Financial turbulence in the U.K. economy

My articles in previous months have been somewhat depressing and downbeat. This would be surprising to those that know me as by nature I am optimistic. It can be a fine line between optimism and naivety but there comes a time when even the most optimistic of individuals have to face reality.

In economic terms the reality is that the UK is facing its most difficult time in the last fifteen years. By most accounts whilst the UK economy is not in a recession, economic growth is stalling, high street spending is down, house prices are falling and there has been a decline in mortgage lending coupled with confidence continuing to spiral downwards. In the US several accounts suggest the recession has already arrived and Japan shows similar signs. Whilst the Federal Reserve chief Ben Bernanke says they are not currently forecasting a recession he did say that the outlook for the US economy in 2008 has worsened. With the global economy now so interlinked, these signs also do not augur well for the health of the UK economy.

Back on the UK lending front, in 2008 an estimated 1.4 million home owners will be coming out of their fixed rate deals. These homeowners, many of whom may have stretched themselves to get on the property ladder in the first place, enter into a variable rate world which has seen significant hikes in the past year and an apparent likelihood that mortgage rates won’t follow any base rate cuts in a hurry.

Oil prices topping $100 a barrel will put a further squeeze on family finances as energy providers pass on the costs to consumers. Food prices have also seen significant increases and these inflationary pressures somewhat tie the Bank of England’s hands as it looks to balance economic growth with its inflation targets. Late last year, the Bank of England warned that the level of mortgage defaults was going to increase – and this is a situation that is unlikely to show any signs of improvement in 2008. Indeed the Chartered Institute of Personnel and Development predicts that 2008 will be “the worst year since the Labour Government came to power in 1997″ in terms of employment.

As a result of all these factors an area where most forecasters are predicting a significant increase is that of insolvencies, both personal and corporate. On the personal front, predictions vary between 130,000 and 200,000 bankruptcies and IVAs for 2008. The variation in predictions is due to the uncertainty around the attitudes of banks and lending institutions towards IVAs. The feeling amongst insolvency practitioners is that certain banks suppressed IVAs in the past 18 months by placing artificial hurdles in the way of debtors. Effectively they were hoping that the stigma of bankruptcy would mean that the only route then open to the debtor would be an informal insolvency solution such as debt management plan. As I said before, the banks’ bad debt doesn’t become a good debt through an informal solution, it just gets hidden under the carpet for a while longer. Given the Northern Rock fiasco the government may not wish to address the matter just at the minute for fear it may further undermine the already shaken public confidence. It does beg the question how much bad debt have certain UK banks failed to write down?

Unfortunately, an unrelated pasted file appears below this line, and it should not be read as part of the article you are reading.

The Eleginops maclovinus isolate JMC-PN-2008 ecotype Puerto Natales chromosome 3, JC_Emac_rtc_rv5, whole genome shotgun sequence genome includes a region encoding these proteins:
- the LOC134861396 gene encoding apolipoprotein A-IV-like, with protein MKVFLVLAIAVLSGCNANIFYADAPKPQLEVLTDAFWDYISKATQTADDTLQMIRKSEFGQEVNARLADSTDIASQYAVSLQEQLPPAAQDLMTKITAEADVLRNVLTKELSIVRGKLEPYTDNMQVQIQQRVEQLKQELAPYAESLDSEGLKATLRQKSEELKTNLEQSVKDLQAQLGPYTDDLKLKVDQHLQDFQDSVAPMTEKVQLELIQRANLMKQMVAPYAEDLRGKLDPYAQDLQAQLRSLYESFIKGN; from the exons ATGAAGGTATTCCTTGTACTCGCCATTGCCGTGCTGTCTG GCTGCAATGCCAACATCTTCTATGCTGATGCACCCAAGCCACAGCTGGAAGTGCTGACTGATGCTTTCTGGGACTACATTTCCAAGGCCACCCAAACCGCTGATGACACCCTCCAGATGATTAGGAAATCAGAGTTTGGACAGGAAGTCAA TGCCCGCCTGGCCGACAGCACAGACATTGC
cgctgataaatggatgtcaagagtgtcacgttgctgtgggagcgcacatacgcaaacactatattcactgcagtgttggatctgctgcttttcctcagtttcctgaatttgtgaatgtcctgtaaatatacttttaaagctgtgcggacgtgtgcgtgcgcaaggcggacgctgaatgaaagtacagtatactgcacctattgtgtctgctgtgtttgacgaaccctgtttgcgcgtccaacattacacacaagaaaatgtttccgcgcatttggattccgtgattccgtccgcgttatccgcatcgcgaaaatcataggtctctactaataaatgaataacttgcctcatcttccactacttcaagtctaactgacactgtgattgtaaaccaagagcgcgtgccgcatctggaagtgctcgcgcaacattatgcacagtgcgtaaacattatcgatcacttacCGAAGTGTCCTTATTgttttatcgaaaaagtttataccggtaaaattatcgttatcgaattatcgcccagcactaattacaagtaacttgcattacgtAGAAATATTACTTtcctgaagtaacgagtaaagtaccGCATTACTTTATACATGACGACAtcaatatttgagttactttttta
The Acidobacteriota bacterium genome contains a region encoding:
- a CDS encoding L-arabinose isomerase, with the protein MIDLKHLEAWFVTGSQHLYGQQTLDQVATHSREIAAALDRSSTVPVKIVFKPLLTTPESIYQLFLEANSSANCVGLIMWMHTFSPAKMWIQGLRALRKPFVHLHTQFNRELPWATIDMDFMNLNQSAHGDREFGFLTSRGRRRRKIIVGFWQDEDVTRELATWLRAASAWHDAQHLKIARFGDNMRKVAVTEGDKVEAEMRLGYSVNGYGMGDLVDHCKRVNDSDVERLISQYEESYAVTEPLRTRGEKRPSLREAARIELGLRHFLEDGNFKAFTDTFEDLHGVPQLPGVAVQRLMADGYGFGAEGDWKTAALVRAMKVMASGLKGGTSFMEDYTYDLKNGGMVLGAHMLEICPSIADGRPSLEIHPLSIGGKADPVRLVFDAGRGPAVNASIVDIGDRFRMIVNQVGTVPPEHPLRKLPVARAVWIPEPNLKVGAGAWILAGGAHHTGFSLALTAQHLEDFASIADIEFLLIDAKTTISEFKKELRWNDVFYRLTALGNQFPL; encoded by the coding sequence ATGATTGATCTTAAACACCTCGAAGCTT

With the credit crunch continuing to bite the ability by debtors to address their financial difficulties through re-mortgaging and consolidation has decreased significantly forcing more into insolvency. One change on the horizon that may help debtors is the proposal to remove the need to attend Court if the debtor petitioned for their own bankruptcy. This might help people feel there is less stigma in bankruptcy and enable them to grab the bull by the horns and address their finances.

On a final note, it is disturbing that a FSA survey suggests that nearly half of people are more likely to go on a diet or book a holiday than try to sort out their finances in January. My own resolution is that in 2008 I will continue to be optimistic but not naïve in the face of the evidence.

McCambridge Duffy are a firm of leading chartered accountants and one of the largest insolvency practices in the U.K. We specialise in helping self employed individuals. Should your business be experiencing any financial difficulties call free on 0800 043 3328 where one of our highly experienced staff will be available to help you